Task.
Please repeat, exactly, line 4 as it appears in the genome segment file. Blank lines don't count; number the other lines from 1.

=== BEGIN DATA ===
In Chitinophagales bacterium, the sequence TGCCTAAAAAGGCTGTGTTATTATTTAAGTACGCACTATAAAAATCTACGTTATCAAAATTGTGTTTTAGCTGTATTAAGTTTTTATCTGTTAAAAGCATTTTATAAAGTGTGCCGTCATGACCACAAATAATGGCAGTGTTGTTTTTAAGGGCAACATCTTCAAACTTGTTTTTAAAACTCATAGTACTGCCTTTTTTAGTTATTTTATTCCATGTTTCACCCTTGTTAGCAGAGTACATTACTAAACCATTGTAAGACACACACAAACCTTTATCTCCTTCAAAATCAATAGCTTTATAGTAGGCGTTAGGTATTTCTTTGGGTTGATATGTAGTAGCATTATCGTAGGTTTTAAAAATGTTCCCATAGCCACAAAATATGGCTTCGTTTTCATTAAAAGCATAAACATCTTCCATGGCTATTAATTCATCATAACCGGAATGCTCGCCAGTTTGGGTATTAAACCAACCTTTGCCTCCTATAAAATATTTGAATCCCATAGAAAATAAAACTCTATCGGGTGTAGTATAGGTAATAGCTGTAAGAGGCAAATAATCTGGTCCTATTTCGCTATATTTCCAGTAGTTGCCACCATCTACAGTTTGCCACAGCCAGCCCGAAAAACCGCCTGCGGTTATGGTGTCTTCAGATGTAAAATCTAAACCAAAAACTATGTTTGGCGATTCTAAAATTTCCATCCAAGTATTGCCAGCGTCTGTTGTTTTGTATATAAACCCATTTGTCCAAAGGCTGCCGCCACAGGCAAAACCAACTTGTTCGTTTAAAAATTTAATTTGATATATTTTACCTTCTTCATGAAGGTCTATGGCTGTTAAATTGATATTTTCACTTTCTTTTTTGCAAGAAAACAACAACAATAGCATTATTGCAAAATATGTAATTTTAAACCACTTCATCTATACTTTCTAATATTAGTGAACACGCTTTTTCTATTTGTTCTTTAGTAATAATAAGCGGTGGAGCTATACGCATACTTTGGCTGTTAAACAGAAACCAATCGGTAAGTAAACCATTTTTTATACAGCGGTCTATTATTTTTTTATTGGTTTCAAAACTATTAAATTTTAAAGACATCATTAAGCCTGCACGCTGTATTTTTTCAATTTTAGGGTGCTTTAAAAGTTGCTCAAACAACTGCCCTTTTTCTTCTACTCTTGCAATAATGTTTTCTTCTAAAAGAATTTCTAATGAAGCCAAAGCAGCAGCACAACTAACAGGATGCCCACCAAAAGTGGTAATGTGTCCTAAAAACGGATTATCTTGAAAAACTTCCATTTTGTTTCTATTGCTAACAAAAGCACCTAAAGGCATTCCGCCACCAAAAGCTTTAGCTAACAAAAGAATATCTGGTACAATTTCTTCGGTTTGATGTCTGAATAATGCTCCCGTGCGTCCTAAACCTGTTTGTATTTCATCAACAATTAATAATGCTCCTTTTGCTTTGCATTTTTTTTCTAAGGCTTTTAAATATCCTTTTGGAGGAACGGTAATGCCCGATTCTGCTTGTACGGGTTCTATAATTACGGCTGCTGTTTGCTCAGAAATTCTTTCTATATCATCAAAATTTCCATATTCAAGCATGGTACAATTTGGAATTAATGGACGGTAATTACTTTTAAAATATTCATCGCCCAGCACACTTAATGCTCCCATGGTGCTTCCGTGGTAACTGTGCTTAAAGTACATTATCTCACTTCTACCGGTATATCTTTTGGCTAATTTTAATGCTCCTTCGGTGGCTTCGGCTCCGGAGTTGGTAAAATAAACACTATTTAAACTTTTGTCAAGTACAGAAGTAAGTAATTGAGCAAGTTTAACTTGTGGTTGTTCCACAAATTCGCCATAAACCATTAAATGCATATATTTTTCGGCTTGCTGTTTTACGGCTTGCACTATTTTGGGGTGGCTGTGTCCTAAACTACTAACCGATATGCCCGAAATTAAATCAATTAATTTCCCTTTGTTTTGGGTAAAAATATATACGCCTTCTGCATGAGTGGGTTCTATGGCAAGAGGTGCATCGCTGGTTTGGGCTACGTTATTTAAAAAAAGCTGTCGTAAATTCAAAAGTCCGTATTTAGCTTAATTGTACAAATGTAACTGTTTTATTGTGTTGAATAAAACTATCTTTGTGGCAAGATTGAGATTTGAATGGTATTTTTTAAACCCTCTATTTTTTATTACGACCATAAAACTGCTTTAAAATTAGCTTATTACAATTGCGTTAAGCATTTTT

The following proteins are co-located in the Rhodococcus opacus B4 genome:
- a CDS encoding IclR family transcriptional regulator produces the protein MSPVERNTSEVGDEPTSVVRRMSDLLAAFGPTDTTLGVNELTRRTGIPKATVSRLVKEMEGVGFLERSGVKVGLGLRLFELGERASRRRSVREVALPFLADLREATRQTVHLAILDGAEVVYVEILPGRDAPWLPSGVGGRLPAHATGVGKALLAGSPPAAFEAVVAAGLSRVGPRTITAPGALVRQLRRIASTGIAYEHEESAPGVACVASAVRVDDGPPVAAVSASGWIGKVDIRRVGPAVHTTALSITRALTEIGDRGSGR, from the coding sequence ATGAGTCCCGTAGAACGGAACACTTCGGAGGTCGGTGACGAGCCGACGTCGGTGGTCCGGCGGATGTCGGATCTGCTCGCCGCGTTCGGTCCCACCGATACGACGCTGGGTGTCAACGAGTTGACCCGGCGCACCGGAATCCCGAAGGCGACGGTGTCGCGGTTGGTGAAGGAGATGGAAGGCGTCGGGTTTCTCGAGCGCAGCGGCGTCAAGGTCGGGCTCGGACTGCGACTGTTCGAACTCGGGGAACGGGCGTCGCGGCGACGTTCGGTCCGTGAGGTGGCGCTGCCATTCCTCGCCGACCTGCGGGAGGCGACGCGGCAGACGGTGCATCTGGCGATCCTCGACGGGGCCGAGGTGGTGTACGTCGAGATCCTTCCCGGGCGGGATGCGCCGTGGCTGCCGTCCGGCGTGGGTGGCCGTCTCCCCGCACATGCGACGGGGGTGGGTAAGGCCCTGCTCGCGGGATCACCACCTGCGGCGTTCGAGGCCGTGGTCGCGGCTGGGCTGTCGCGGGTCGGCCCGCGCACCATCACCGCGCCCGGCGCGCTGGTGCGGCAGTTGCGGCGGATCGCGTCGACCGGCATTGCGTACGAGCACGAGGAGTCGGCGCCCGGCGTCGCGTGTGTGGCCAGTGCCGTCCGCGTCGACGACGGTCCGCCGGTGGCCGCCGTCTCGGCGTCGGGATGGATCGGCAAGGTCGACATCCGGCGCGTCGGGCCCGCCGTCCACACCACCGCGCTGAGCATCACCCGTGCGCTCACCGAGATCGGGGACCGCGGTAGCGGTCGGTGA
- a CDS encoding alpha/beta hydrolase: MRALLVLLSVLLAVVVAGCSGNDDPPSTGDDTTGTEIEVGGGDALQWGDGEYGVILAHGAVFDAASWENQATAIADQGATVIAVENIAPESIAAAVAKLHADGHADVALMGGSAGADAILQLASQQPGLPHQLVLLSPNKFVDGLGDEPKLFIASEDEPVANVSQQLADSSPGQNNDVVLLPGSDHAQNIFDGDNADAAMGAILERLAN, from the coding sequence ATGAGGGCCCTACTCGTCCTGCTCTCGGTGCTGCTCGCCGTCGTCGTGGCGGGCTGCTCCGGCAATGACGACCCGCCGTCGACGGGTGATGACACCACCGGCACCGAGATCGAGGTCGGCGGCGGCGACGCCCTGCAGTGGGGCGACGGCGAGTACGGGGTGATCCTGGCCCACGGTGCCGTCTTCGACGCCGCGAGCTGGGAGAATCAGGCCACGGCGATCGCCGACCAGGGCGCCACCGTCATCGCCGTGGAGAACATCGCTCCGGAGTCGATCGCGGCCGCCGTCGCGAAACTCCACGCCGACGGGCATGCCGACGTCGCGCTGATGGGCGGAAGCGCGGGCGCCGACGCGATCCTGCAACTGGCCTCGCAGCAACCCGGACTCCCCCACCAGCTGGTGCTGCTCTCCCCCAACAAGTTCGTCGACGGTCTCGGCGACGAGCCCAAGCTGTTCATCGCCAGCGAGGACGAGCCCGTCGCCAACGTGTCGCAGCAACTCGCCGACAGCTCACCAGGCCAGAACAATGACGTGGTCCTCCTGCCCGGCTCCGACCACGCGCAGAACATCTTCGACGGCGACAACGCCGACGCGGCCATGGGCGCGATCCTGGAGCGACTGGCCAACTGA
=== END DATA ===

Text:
- a CDS encoding alpha/beta hydrolase: MRALLVLLSVLLAVVVAGCSGNDDPPSTGDDTTGTEIEVGGGDALQWGDGEYGVILAHGAVFDAASWENQATAIADQGATVIAVENIAPESIAAAVAKLHADGHADVALMGGSAGADAILQLASQQPGLPHQLVLLSPNKFVDGLGDEPKLFIASEDEPVANVSQQLADSSPGQNNDVVLLPGSDHAQNIFDGDNADAAMGAILERLAN, from the coding sequence ATGAGGGCCCTACTCGTCCTGCTCTCGGTGCTGCTCGCCGTCGTCGTGGCGGGCTGCTCCGGCAATGACGACCCGCCGTCGACGGGTGATGACACCACCGGCACCGAGATCGAGGTCGGCGGCGGCGACGCCCTGCAGTGGGGCGACGGCGAGTACGGGGTGATCCTGGCCCACGGTGCCGTCTTCGACGCCGCGAGCTGGGAGAATCAGGCCACGGCGATCGCCGACCAGGGCGCCACCGTCATCGCCGTGGAGAACATCGCTCCGGAGTCGATCGCGGCCGCCGTCGCGAAACTCCACGCCGACGGGCATGCCGACGTCGCGCTGATGGGCGGAAGCGCGGGCGCCGACGCGATCCTGCAACTGGCCTCGCAGCAACCCGGACTCCCCCACCAGCTGGTGCTGCTCTCCCCCAACAAGTTCGTCGACGGTCTCGGCGACGAGCCCAAGCTGTTCATCGCCAGCGAGGACGAGCCCGTCGCCAACGTGTCGCAGCAACTCGCCGACAGCTCACCAGGCCAGAACAATGACGTGGTCCTCCTGCCCGGCTCCGACCACGCGCAGAACATCTTCGACGGCGACAACGCCGACGCGGCCATGGGCGCGATCCTGGAGCGACTGGCCAACTGA